Stephen Mwakesi, policy and research manager at Kenya Chamber of Mines, emphasised that policy and legislation is a concern for the sector at the moment.
“The biggest challenges lie with having a policy framework that captures modern dynamics in contracting, mining process, capital sourcing and benefit sharing. The fact that the industry is governed by a 1940 legislation and not existing mining policy has seen a reactive and unpredictable policy stance which has contributed to some upsets in the industry in the past,” Mwakesi told CNBCafrica.com.
ESTABLISHING A FUNCTIONAL POLICY FRAMEWORK
“The need to establish a functional policy framework has been evident and over the past 20 years the country has been struggling to replace the archaic legislation and institute a mining policy. Recently upon settling in as cabinet secretary of mining, Najib Balala, went on to establish a process that has seen a mining bill ready for presentation to cabinet in under five months. In the same measure recent policy directives have led to jitters among existing and potential investors.”
Kenya recently announced plans to claim a 10 per cent stake in large mining concessions. This came under a new bill intended to give the government a greater share of profits from the sector.
“There is change in the area of policy. There is a collective desire between government and the private sector to see to it that the policy framework reflects recent global dynamics and increased predictability as opposed to the highly unpredictable past,” Mwakesi indicated.
“The focus of the new government on the industry [is] buoyed by the inclusion of the extractive sector as a key driver of Kenya's economic blueprint, with the elevation of the mining department into a fully-fledged ministry. The government has committed itself to reviewing the legal and regulatory framework of the industry a process that is presently on-going.”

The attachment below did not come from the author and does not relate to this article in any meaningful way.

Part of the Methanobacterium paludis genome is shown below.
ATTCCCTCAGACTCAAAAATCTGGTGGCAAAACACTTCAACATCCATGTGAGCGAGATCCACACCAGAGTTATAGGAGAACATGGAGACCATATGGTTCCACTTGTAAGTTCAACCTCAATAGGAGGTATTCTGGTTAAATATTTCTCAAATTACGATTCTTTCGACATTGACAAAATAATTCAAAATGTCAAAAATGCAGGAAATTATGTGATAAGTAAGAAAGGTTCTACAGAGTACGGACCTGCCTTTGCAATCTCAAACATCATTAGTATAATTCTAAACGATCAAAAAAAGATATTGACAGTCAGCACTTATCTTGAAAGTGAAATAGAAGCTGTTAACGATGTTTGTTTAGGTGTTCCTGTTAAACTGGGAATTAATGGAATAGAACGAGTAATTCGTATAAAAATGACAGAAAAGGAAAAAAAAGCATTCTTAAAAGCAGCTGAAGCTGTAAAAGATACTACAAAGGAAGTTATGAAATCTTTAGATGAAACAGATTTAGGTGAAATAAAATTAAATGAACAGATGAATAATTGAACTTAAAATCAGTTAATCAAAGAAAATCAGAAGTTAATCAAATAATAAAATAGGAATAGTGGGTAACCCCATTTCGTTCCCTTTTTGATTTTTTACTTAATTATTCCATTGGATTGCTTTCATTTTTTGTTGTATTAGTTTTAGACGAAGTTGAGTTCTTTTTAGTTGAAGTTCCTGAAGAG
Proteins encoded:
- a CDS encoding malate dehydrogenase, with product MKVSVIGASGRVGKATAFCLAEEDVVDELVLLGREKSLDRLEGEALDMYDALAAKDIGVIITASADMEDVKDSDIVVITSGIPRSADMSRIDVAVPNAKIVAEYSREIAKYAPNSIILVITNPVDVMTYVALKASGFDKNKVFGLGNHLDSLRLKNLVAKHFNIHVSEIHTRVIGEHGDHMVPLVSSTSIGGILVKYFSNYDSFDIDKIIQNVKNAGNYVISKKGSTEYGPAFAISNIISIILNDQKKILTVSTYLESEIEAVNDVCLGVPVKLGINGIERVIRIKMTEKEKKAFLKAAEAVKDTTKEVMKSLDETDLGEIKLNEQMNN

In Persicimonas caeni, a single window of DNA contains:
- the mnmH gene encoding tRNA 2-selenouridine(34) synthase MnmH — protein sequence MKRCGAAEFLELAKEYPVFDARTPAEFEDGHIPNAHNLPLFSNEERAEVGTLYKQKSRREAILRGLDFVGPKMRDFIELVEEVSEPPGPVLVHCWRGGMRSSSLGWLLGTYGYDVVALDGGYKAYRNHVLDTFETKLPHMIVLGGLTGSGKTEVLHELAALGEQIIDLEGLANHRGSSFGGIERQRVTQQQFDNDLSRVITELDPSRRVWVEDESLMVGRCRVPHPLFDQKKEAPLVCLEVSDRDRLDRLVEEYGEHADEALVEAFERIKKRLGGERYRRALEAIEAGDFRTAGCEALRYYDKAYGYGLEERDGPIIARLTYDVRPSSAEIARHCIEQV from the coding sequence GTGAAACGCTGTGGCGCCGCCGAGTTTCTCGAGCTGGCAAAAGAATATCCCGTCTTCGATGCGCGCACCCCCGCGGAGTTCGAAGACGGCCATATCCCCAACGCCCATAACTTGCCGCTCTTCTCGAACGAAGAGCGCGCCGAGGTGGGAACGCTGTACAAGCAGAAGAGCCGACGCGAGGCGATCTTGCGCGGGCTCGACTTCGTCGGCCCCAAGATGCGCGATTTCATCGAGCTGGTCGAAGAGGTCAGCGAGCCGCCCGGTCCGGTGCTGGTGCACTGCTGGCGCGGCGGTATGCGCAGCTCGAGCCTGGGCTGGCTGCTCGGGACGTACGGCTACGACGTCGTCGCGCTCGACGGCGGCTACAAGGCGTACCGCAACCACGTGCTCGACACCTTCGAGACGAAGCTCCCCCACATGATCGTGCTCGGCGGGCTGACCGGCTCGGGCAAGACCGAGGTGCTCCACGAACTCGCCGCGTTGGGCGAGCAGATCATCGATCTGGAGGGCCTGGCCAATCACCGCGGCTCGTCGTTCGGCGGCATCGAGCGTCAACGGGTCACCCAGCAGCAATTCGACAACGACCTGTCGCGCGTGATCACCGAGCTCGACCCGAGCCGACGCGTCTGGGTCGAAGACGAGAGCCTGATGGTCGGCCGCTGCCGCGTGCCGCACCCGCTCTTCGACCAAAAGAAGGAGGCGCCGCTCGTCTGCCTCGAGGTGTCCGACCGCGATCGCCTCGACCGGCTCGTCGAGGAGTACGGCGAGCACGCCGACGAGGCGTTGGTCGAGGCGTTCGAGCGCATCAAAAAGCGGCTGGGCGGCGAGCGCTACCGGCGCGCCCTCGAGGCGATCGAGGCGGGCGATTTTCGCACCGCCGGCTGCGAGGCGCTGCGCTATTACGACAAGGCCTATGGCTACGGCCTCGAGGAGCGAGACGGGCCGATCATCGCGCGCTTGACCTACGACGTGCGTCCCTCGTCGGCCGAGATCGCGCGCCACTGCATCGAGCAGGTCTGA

Mwakesi alluded to the fact that Kenya’s mining sector had seen more exploration rather than actual extraction in recent times.
“Kenya has in the past, little activity in the mining sector. However, in the past 10 years there has been increased activity in the sector owing to recent discovery of new deposits and the quantification of already known deposits owing to increased investment in exploration and better technology,” he said.
“The level of investment going in to the industry is hard to quantify as the government has just begun to give the industry focus in its planning. In this current financial year the allocation to the Ministry of Mining by parliament was 575 million Kenyan shillings out of a requested 2.8 billion Kenyan shillings.”
He added that while both the government and the private sector seem to be fairly well-vested in Kenya’s mining sector, it’s the international investors that garner the most interest.
“The Kenyan government has intimated its intention to partner with a number of countries to enhance its investment into the sector, including a recent discussion with China to undertake Airborne Geological Surveys. The private sector numbers are equally hard to place at the moment considering some companies have halted investment owing to the present changing dynamics in the sector,” Mwakesi explained.
“Base Titanium has over the past two years invested 350 million US dollars in its Kwale Mineral Sands project. It must be said however, there is increased interest by both local and international investors into the sector owing to greater spotlight on it.”
EXPLORATION STILL AN OPPORTUNITY
Despite Kenya’s mining policy environment remaining challenging at the moment, the present opportunity in the sector lies in exploration, and in support goods and services.
“Kenya is still largely unexplored and the more investment dollars placed in exploration, [the more] the full potential of the sector will eventually be realised. Consulting services on geology, legal, financial and service provision, in terms of logistics, does portend an opportunity for investment. Another opportunity lies in the gemstone industry which, in the past, has had little and inconsistent investment despite its huge potential with regard to value addition,” said Mwakesi.
“The future for mining in Kenya looks bright. The focus by government to encourage exploration and regulate artisanal mining will see a sharp focus and a greater participation [of] Kenyans in the industry. With greater engagement witnessed between government and private sector, dialogue is enriched. The focus on the country as a mining destination has opened up greater interest and this can only mean that the once nascent industry can finally be a key contributor to the country's GDP.”